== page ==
univerbation of the preverb *h2ou, which in isolation yielded
/ʔu/, and the verb nai-i / ni- ‘to turn’.
 Incorrectly cited in CHD L-N: 330 as “mu-u-un-na-a-it”.
 Or this form, which is attested in a MS
texts, represents /?(a)runi/ < *h3(o)ru-n-i,
in which the lowering of /Cun/ to /Con/, which starts within the MH period, has
not taken place yet.
 This means that in effect we are dealing
with a preservation of PIE *o as Hitt. /o/ in the position *Cóm.
 One could think of e.g. *prtuHn-
< *prtH-u-n- vs. *prtH-o-un-
 The original distribution must have been ūḫC° vs. ūnḫV°,
so **ūḫzi / ūnḫanzi.
 Thus also Rieken 2005.
 Unless we assume that the two forms that
are spelled lu-ú-ri- (cf. § 188.8.131.52f as well as s.v.) are mistakes. Then, on the
basis of a-ni-u-ur < *h3n-ié-ur, we should assume
that /Ceur/ > /Cor/.
 Note that ūššii̯e/a-zi ‘to draw open (of curtains)’, spelled ú-uš-ši-
and uš-ši- = /ʔuSie/a‑/,
reflects an univerbation of the preverb *h2ou and the verb *h1s-ié/ó-,
which took place at a stage when *h2ou had already become
/ʔu/ in isolation.
 Note that uda-i / ud- ‘to bring (here)’, which is spelled ú-d°
= /ʔud°/, reflects a univerbation of the preverb
*h2ou and the verb *deh3- which took place
at a stage in which *h2ou had already become /ʔu/ in isolation.
 Note that the handcopy of KUB 23.8 seems to
show a form u̯a-aḫ-nu-u-u[t] in line 7. The photograph of this tablet (available through
Hetkonk), in my view rather shows u̯a-aḫ-nu-u[t], however. Compare also line 8 where the
photograph clearly shows i-da-a-lu, which turns up in the handcopy as i-da-za-lu.
 Possibly /o/ when in *C_lVback
and in *CulH.
 Or /a˜/, cf. note 83.
 Or /˜/, cf. note 87.
 On the basis of a-ni-u-ur < *h3n-ié-ur. If lu-ú-ri- indeed reflects *leh1uri-,
then *Ceur > Hitt. /Cūr/ with the exception that *ieur
> Hitt. /ior/.
 Or /ų/, cf.
 Or /˜/, cf. note 87.
 This consistency is also found in the
spellings of names: e.g. mGa-aš-šu-ú or mKa-aš-šu-ú
is never spelled **mKa/Ga-aš-šu-u; mUz-zu-u
is never spelled **mUz-zu-ú.
 The two remarkable spellings ge-en-zu-ú
(KUB 31.127 i 4) instead of normal ge-en-zu and šu-ú-u̯a-ru-ú (KUB 12.29, 3) instead of normal šu-(ú-)u̯a-ru do not contradict this: they are just occasional
spellings that stress the u-ness of the word-final vowel.
 The words šīšḫau and garāu are real hapaxes, GIŠmarāu
occurs in dat.-loc.sg. ma-ra-a-u-i (1256/v obv. 3) as well.
 The reconstruction of ši-i-iš-ḫa-u as *si-sh2ou is far from certain,
 A concrete case could e.g. be the
nom.-acc.sg. form sākan ‘oil’ followed by the enclitic possessive
pronoun =šmi-, =šma-, =šme- ‘your (pl.), their’, which
should have been spelled **šākašmet ‘your / their oil’, representing [sā́gəsmed] < *[sā́gənsmed] < *só⁽œ⁾(h)n=smed.
 Lenition is found in the other Anatolian
languages as well, under the same conditions (cf. Melchert 1994a: 60 for
examples), which implies that this was a PAnat. phenomenon. See Adiego 2001 for
the argumentation that viewed in moraic terms the two lenition rules can be
regarded as one.
 This rule is first formulated by Eichner
 This shows that at the moment that lenition
took place, the result of the monophthongization of *ei and *oi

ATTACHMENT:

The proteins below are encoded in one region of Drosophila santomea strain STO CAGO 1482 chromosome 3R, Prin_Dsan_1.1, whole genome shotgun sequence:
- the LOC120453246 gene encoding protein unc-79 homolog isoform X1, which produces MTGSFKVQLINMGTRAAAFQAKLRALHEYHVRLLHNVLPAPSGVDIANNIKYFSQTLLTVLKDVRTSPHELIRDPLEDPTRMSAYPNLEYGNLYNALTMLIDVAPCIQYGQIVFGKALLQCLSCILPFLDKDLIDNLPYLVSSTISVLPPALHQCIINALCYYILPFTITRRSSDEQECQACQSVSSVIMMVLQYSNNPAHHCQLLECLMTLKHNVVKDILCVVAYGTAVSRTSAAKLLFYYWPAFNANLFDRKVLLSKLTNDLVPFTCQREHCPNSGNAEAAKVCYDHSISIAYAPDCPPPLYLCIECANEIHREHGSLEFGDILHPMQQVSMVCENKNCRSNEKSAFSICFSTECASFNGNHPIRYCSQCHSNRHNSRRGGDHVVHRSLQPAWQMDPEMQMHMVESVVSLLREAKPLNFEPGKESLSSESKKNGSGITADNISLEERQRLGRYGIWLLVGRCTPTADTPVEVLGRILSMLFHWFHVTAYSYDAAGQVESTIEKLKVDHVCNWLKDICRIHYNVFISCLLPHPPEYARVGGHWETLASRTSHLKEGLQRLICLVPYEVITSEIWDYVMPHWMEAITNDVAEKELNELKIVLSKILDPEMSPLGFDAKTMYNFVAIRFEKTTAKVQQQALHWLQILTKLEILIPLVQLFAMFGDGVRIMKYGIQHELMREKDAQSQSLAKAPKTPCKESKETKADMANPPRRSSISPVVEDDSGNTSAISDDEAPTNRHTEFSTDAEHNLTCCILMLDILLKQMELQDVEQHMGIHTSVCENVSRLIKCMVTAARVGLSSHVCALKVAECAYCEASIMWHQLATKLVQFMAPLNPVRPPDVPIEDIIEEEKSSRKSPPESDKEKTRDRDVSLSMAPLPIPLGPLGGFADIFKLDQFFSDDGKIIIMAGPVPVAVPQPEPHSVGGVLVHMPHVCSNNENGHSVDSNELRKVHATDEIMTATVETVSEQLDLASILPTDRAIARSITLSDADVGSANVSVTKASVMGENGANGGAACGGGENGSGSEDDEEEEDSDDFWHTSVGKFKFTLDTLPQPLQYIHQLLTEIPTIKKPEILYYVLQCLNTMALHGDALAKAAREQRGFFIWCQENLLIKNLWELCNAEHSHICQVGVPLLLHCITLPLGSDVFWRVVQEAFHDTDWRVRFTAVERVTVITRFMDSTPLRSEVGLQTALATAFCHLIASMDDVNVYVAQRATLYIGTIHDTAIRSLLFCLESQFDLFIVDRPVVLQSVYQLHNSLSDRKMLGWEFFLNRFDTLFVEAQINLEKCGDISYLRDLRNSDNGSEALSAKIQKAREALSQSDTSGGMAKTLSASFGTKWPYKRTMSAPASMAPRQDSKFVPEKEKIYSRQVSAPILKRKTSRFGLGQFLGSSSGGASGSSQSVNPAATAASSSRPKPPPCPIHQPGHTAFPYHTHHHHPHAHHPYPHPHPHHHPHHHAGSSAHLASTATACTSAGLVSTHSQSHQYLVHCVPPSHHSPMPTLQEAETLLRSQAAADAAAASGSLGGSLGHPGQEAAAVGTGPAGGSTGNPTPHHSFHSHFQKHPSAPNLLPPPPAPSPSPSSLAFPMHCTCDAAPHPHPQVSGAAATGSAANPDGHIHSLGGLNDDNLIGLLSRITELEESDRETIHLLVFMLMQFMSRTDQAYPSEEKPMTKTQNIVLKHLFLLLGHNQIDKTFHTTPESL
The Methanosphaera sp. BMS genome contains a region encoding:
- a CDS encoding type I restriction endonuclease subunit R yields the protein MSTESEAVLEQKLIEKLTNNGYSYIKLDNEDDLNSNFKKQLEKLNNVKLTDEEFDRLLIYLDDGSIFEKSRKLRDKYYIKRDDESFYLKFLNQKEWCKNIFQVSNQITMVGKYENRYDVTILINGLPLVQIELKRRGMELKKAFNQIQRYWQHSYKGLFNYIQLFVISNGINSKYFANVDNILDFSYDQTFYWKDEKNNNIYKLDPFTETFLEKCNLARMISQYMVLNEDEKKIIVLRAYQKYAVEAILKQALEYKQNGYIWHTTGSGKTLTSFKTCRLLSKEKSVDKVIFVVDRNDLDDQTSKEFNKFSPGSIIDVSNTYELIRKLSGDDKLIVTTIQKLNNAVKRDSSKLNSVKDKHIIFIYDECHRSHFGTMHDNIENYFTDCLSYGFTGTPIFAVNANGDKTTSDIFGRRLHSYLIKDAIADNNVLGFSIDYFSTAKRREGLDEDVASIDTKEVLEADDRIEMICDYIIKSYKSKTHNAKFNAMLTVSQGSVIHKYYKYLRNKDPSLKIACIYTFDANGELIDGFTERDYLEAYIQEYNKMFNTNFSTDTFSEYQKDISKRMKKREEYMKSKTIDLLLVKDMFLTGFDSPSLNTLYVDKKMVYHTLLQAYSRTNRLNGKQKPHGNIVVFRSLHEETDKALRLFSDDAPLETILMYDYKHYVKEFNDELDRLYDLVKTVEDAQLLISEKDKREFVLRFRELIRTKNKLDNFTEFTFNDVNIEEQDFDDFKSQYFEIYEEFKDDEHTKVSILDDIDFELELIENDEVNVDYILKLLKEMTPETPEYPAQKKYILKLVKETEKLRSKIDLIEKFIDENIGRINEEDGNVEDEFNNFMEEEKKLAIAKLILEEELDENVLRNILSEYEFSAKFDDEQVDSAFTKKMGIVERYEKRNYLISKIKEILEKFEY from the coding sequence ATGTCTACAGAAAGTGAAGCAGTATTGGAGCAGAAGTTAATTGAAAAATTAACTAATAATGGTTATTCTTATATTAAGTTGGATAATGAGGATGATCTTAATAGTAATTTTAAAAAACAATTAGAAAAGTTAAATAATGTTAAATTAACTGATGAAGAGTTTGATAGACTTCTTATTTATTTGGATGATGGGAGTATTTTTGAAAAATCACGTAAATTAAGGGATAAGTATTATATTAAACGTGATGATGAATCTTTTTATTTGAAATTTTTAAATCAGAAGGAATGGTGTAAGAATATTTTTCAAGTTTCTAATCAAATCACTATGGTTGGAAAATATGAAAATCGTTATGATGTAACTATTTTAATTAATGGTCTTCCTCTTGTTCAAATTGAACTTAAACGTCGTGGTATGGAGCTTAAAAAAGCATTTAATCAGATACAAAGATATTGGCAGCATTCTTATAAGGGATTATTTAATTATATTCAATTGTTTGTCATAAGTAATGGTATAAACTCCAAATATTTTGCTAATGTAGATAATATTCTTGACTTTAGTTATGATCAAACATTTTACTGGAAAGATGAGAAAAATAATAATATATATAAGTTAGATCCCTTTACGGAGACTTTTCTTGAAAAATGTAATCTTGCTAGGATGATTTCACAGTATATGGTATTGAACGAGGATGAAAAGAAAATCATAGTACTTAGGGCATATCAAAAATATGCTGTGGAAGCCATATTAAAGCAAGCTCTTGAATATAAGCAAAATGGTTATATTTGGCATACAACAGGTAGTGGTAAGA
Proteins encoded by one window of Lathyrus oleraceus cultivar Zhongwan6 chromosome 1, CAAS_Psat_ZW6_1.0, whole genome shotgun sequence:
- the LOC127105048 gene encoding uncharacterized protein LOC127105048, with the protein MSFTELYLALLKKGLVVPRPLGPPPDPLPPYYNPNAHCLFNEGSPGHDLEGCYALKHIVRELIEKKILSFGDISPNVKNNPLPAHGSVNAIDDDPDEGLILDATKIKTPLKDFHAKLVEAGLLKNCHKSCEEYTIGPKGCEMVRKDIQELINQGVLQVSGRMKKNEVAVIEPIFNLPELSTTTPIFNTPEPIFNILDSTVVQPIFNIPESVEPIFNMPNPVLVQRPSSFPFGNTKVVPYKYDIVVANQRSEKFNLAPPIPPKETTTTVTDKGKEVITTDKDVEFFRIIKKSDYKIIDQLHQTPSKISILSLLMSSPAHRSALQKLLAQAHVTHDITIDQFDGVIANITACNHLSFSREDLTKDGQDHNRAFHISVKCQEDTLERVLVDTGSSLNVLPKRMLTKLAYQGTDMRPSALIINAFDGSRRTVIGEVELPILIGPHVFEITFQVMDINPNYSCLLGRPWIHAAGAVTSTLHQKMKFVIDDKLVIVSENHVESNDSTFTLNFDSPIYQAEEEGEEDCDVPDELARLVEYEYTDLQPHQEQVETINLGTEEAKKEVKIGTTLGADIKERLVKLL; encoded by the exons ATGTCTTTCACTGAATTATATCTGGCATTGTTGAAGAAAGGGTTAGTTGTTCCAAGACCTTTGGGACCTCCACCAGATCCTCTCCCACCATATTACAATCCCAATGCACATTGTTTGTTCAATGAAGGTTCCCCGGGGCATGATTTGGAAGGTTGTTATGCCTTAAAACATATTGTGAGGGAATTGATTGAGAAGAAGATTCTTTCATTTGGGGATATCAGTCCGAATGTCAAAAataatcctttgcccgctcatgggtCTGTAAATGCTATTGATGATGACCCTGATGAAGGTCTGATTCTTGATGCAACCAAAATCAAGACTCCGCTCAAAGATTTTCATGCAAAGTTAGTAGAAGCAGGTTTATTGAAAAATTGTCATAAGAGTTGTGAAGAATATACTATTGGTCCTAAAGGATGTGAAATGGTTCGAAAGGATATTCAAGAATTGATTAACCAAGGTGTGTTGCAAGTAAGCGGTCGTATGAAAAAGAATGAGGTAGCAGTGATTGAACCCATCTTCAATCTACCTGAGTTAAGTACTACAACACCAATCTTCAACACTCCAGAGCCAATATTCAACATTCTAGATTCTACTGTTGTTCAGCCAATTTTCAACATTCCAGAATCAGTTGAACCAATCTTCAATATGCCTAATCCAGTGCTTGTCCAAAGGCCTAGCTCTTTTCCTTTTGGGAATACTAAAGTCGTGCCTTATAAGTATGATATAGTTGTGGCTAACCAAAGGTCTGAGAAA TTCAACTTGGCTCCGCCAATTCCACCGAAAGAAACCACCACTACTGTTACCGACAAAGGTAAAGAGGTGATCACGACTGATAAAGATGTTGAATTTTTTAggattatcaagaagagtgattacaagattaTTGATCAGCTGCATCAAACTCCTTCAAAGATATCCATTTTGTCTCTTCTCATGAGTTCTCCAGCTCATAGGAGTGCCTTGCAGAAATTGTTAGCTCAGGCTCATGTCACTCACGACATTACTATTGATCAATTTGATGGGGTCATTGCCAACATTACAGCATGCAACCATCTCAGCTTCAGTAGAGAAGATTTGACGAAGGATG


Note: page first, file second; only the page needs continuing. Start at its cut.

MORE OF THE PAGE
was */ē/, which was still different from original short */ĕ/, which did not
cause lenition. Only later on, probably as a result of the loss of a
distinction in length between */ē/ and */ĕ/ in unaccented syllables (due to the
weakening of unaccented */ĕ/ to /i/ and /a/), accented */ē/ and /ĕ/ merged into
 This is the only reasonable way in which we
can explain the frequent alternation in ḫi-verbs
between a lenis stem-final consonant in 3sg.pres.act. and a fortis one in
3pl.pres.act., e.g. ištāpi / ištappanzi, which reflects *stópei / *stpénti,
where *ó > PAnat. /Ö/ > Hitt.
/ā́/ caused lenition of the following *p
 This example shows that the assimilation of
*VmsV to /VSV/ antedates the process of lenition.
 Examples like ārri ‘he washes’ < *h1órh1ei
and šākki ‘he knows’< *sókh1ei
show that at the moment of lenition *‑rh1- and *‑kh1-
phonologically still counted as clusters (lenition only affects intervocalic
consonants!). So the assimilation of *Vrh1V to /VRV/ and the
disappearance of *h1 in *Ch1V only took
place after the lenition.
 First suggested by Eichner 1973: 10086.
 Compare the Lycian ending ‑χaga < PAnat. */‑Haha/.
 This example shows that the rise of the
epenthetic vowel /ɨ/ in a cluster *VKsC
postdates the fortition of */g/ to /k/ before ‑šk-.
 Possibly through a stage */Htsé/á‑/
in which the suffix ‑i̯e/a- was secondarily restored.
 With secondary addition of ‑i in
analogy to the other present verbal endings in ‑i (-mi, ‑ši,
 The assibilation of *d- > /s/ in
front of *i must be post-PAnatolian, since it does not occur in the
other Anatolian languages (e.g. Luw. (d)Tiu̯ad- ‘Sun-god’ < *diéuot-, Pal. tiuna- ‘god’ < dieu-). Note, however,
that no examples of *VdiV > /VsiV/ (a development that on the basis
of *VtiV > PAnat. */VtsiV/ could a priori be expected to
have taken place in PAnatolian as well) are known.
 Contra Kimball 1999: 292 who explicitly
states that “*dh was not assibilated before *y”.
 We would expect lenition of *ḱ to /g/ here (*sóḱr > **/sā́gr/
like *‑ótr > Hitt. /‑ā́dr/, °a-a-tar), but apparently /k/ was restored in
analogy to the oblique cases /skn‑/ < *sḱ-n-.
 Contra Melchert 1994a: 61, who claims that
“[t]he PIE voiceless labiovelar */kw/ is [..] weakened to PA[nat.]
*/gw/ in medial position”.
 The preservation of *kw-
in kutruen- < *kwtru-en- ‘witness’
then must be due to restoration in analogy to the expected full grade form *kwetur-,
which is not attested in Hittite anymore, however.